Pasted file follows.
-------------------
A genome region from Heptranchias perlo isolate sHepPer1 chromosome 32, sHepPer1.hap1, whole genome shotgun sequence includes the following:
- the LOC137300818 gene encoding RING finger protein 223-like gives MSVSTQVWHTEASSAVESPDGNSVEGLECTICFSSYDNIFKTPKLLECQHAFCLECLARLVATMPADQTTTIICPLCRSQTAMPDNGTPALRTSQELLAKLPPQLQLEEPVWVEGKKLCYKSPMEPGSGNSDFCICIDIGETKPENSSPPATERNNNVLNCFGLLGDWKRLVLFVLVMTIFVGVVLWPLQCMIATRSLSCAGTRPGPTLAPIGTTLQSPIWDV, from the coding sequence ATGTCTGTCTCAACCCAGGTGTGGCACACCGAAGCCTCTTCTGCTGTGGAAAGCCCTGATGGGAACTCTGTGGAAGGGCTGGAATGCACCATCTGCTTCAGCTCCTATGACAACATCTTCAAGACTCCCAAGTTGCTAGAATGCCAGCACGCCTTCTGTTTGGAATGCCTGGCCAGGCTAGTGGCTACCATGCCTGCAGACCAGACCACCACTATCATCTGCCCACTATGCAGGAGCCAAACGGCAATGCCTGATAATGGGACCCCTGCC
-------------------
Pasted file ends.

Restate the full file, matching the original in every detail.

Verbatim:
A genome region from Heptranchias perlo isolate sHepPer1 chromosome 32, sHepPer1.hap1, whole genome shotgun sequence includes the following:
- the LOC137300818 gene encoding RING finger protein 223-like gives MSVSTQVWHTEASSAVESPDGNSVEGLECTICFSSYDNIFKTPKLLECQHAFCLECLARLVATMPADQTTTIICPLCRSQTAMPDNGTPALRTSQELLAKLPPQLQLEEPVWVEGKKLCYKSPMEPGSGNSDFCICIDIGETKPENSSPPATERNNNVLNCFGLLGDWKRLVLFVLVMTIFVGVVLWPLQCMIATRSLSCAGTRPGPTLAPIGTTLQSPIWDV, from the coding sequence ATGTCTGTCTCAACCCAGGTGTGGCACACCGAAGCCTCTTCTGCTGTGGAAAGCCCTGATGGGAACTCTGTGGAAGGGCTGGAATGCACCATCTGCTTCAGCTCCTATGACAACATCTTCAAGACTCCCAAGTTGCTAGAATGCCAGCACGCCTTCTGTTTGGAATGCCTGGCCAGGCTAGTGGCTACCATGCCTGCAGACCAGACCACCACTATCATCTGCCCACTATGCAGGAGCCAAACGGCAATGCCTGATAATGGGACCCCTGCC